Donor gave kidney, plus HIV, to recipient


HIV transmission via live organ donation can still happen. To be more specific: It has now happened for the first time since 1989. A person suffering from kidney failure -- who had no known history of sexually transmitted infections, injection drug use or high-risk sexual activity -- was given a kidney, and HIV, in 2009.

The New York City case marks the first known HIV transmission of this type in the U.S. since 1985, when laboratory screening for HIV became available. An account in this week’s Morbidity and Mortality Weekly Report from the CDC has the details....

The transplant team knew the donor, a male, had previously been treated for syphilis and that he’d had sex with men, but laboratory tests 79 days before transplant had found no evidence of the human immuno-deficiency virus, hepatitis B or hepatitis C. The operation commenced.


Afterward, the recipient, who tested negative for HIV 12 days before the transplant, did not have a problem-free recovery. In fact, multiple hospitalizations were required, and there were fears the kidney would be rejected.

A year later, the recipient was diagnosed with HIV. So was the donor. The detective work commenced.

The upshot: The donor was infected after screening negative. The recipient, obviously, was then infected as well.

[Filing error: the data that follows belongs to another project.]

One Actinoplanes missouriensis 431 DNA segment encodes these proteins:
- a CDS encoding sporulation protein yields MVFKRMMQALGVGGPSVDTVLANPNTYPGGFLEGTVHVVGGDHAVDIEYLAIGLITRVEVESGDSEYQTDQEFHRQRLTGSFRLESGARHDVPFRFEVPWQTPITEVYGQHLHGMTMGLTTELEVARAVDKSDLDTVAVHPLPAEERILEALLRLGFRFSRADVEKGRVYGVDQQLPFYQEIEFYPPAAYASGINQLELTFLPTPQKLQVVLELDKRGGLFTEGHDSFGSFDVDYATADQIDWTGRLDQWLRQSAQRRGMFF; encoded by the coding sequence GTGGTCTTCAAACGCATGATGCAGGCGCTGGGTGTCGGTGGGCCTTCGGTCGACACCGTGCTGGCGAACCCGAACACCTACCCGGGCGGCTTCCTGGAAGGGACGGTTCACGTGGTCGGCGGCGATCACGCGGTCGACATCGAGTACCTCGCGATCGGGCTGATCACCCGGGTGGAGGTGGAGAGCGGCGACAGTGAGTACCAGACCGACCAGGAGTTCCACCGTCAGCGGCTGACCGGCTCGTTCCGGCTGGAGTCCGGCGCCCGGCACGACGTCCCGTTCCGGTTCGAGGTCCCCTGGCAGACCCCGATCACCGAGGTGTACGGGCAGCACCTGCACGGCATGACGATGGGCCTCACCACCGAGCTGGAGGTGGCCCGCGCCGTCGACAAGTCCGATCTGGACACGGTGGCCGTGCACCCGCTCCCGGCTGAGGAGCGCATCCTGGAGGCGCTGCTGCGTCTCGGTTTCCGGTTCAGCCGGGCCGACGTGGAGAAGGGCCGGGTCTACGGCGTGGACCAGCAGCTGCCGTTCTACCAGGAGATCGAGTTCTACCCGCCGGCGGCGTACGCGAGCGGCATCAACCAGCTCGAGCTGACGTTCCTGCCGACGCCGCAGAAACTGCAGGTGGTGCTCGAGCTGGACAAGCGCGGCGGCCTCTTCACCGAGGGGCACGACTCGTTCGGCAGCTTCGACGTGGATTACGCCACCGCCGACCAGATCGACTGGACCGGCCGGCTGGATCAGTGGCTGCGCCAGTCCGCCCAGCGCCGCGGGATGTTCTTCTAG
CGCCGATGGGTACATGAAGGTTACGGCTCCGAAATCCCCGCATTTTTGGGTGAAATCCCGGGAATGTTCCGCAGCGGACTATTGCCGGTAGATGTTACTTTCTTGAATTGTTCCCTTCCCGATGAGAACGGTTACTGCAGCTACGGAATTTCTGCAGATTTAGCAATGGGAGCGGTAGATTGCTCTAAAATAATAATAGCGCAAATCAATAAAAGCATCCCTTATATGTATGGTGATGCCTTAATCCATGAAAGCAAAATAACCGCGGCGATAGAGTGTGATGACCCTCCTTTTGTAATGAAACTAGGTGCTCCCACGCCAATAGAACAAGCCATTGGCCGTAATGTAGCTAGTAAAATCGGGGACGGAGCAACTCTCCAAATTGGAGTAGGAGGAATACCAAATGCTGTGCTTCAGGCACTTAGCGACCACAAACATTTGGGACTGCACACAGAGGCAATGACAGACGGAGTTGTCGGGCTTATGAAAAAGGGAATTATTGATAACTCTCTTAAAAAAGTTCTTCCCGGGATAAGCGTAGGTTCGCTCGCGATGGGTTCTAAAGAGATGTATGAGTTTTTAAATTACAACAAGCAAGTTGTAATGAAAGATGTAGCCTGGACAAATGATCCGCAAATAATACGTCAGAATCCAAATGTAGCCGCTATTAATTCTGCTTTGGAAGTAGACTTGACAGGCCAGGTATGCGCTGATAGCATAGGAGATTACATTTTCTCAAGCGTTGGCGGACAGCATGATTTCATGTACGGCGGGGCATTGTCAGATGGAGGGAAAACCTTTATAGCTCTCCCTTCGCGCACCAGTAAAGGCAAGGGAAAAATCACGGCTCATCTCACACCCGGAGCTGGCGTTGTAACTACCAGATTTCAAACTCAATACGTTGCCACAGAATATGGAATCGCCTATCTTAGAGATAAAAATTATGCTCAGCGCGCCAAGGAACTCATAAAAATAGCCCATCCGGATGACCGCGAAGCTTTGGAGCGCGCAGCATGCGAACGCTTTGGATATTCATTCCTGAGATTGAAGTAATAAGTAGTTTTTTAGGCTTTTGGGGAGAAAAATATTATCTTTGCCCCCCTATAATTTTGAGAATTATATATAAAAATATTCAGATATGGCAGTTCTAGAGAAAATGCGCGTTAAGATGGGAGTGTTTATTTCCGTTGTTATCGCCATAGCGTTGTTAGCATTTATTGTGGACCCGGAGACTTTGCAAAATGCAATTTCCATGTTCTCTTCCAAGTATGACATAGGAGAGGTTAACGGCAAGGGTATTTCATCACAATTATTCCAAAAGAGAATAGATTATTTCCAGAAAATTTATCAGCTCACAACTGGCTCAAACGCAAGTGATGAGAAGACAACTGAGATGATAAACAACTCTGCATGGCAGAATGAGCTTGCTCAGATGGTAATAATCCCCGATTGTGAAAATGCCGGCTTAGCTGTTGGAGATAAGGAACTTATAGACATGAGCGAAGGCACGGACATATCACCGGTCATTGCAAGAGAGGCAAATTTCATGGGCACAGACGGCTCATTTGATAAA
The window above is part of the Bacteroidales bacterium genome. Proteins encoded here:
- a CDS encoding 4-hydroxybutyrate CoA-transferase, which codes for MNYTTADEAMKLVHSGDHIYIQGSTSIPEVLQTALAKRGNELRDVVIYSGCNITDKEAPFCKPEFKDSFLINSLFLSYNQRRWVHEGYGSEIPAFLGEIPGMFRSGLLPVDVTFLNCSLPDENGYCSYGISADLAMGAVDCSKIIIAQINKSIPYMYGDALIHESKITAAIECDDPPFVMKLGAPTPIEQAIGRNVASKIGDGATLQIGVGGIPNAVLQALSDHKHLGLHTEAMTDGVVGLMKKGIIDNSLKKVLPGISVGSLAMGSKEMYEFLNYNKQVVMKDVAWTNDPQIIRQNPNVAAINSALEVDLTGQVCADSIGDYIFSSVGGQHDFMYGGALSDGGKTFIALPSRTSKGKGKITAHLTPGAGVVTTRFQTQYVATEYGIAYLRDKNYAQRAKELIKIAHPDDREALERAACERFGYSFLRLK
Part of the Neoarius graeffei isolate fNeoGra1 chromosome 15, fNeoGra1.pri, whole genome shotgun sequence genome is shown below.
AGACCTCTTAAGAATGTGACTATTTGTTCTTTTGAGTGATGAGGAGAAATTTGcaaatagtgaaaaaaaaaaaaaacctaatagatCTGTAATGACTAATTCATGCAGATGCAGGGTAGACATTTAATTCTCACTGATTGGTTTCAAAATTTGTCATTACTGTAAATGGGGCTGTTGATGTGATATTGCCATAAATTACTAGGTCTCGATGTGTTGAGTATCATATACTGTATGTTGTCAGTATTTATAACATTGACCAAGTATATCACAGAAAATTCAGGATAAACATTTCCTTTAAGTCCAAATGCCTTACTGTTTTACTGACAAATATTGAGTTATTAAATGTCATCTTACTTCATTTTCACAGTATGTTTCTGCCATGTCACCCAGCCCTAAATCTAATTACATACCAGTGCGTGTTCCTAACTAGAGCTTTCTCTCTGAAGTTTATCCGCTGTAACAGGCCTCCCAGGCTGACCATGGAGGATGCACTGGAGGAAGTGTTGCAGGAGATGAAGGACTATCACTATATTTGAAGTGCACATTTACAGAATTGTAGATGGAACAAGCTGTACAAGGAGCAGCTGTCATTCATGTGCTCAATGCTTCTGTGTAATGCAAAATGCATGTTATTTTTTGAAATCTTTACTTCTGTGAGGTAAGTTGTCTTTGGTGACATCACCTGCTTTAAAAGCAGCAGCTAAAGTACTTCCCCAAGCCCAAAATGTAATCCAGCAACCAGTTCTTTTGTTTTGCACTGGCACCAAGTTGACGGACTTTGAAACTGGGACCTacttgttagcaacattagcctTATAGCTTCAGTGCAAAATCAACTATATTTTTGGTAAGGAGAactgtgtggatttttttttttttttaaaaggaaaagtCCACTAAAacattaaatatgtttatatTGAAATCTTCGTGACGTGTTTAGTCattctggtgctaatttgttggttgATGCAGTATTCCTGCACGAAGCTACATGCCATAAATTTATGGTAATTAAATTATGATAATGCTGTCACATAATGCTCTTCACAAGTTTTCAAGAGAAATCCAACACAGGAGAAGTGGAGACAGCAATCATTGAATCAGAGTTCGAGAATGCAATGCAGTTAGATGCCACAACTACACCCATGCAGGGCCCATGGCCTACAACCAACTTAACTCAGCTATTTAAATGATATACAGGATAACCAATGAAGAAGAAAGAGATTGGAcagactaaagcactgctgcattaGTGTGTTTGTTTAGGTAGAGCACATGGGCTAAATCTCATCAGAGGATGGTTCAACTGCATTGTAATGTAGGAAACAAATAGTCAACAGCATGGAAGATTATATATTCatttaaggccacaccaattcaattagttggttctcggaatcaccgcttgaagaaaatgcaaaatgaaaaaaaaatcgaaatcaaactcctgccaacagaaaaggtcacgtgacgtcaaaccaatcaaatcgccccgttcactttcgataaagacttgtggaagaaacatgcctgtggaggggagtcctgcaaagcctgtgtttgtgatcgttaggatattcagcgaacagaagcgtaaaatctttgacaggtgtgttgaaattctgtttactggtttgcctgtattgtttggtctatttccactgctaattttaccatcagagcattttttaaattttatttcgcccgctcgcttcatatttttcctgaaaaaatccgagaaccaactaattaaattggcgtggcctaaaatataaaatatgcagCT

The account notes, in remarkable understatement: “Reports of confirmed, donor-derived HIV transmission are rare but notable and have important implications for public health when they occur despite screening.”

The CDC is now recommending:

-Additional HIV screening -- and as close as possible to the time of transplant.

-Telling donors not to engage in behavior that would increase their risk of HIV infection.

-Counseling donors known to have engaged in risky behavior precisely how to avoid further such behavior.


-Explaining that, you know, organ transplants carry risk.

Transplant Living, operated by the United Network for Organ Sharing, lists the tests involved with becoming a living donor.

There’s tissue typing, cross-matching, an antibody screen, urine tests, X-rays, an arteriogram, a psychiatric evaluation, a gynecological exam (for female donors) and a final blood test. As of now, that test is essentially another cross-match.

It would appear there’s room for another test in there.